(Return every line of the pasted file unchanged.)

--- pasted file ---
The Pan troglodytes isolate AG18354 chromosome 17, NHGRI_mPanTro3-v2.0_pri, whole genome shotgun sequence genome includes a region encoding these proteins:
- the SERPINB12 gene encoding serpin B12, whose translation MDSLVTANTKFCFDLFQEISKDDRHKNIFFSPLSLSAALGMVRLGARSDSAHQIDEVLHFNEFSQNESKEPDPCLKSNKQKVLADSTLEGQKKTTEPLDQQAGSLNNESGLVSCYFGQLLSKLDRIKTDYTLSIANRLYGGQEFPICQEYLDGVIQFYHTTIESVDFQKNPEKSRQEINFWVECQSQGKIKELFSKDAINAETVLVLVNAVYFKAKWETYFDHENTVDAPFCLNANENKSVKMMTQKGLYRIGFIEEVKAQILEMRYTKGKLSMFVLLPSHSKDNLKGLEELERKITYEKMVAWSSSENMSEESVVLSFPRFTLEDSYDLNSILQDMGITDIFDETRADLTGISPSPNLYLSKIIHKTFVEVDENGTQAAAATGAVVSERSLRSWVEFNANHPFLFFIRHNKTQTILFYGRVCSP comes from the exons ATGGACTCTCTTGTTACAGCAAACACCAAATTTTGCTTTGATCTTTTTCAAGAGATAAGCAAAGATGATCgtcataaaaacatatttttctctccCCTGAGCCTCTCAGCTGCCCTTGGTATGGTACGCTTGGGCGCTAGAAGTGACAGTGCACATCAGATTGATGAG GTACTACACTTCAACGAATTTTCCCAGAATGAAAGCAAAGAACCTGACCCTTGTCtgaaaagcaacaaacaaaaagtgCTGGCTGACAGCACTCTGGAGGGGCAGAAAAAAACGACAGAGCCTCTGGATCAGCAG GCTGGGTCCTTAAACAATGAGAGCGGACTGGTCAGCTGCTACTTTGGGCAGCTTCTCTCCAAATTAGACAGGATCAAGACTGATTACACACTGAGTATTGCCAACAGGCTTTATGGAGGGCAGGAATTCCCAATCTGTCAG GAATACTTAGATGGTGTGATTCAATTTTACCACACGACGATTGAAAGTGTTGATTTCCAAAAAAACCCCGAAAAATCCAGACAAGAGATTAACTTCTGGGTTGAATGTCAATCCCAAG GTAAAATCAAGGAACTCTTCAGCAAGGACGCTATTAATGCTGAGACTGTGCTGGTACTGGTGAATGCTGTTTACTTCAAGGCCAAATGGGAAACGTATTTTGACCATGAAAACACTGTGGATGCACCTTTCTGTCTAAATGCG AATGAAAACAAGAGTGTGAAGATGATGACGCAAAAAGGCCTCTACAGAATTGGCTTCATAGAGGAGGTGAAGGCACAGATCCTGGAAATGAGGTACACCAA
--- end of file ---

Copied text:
The Pan troglodytes isolate AG18354 chromosome 17, NHGRI_mPanTro3-v2.0_pri, whole genome shotgun sequence genome includes a region encoding these proteins:
- the SERPINB12 gene encoding serpin B12, whose translation MDSLVTANTKFCFDLFQEISKDDRHKNIFFSPLSLSAALGMVRLGARSDSAHQIDEVLHFNEFSQNESKEPDPCLKSNKQKVLADSTLEGQKKTTEPLDQQAGSLNNESGLVSCYFGQLLSKLDRIKTDYTLSIANRLYGGQEFPICQEYLDGVIQFYHTTIESVDFQKNPEKSRQEINFWVECQSQGKIKELFSKDAINAETVLVLVNAVYFKAKWETYFDHENTVDAPFCLNANENKSVKMMTQKGLYRIGFIEEVKAQILEMRYTKGKLSMFVLLPSHSKDNLKGLEELERKITYEKMVAWSSSENMSEESVVLSFPRFTLEDSYDLNSILQDMGITDIFDETRADLTGISPSPNLYLSKIIHKTFVEVDENGTQAAAATGAVVSERSLRSWVEFNANHPFLFFIRHNKTQTILFYGRVCSP comes from the exons ATGGACTCTCTTGTTACAGCAAACACCAAATTTTGCTTTGATCTTTTTCAAGAGATAAGCAAAGATGATCgtcataaaaacatatttttctctccCCTGAGCCTCTCAGCTGCCCTTGGTATGGTACGCTTGGGCGCTAGAAGTGACAGTGCACATCAGATTGATGAG GTACTACACTTCAACGAATTTTCCCAGAATGAAAGCAAAGAACCTGACCCTTGTCtgaaaagcaacaaacaaaaagtgCTGGCTGACAGCACTCTGGAGGGGCAGAAAAAAACGACAGAGCCTCTGGATCAGCAG GCTGGGTCCTTAAACAATGAGAGCGGACTGGTCAGCTGCTACTTTGGGCAGCTTCTCTCCAAATTAGACAGGATCAAGACTGATTACACACTGAGTATTGCCAACAGGCTTTATGGAGGGCAGGAATTCCCAATCTGTCAG GAATACTTAGATGGTGTGATTCAATTTTACCACACGACGATTGAAAGTGTTGATTTCCAAAAAAACCCCGAAAAATCCAGACAAGAGATTAACTTCTGGGTTGAATGTCAATCCCAAG GTAAAATCAAGGAACTCTTCAGCAAGGACGCTATTAATGCTGAGACTGTGCTGGTACTGGTGAATGCTGTTTACTTCAAGGCCAAATGGGAAACGTATTTTGACCATGAAAACACTGTGGATGCACCTTTCTGTCTAAATGCG AATGAAAACAAGAGTGTGAAGATGATGACGCAAAAAGGCCTCTACAGAATTGGCTTCATAGAGGAGGTGAAGGCACAGATCCTGGAAATGAGGTACACCAA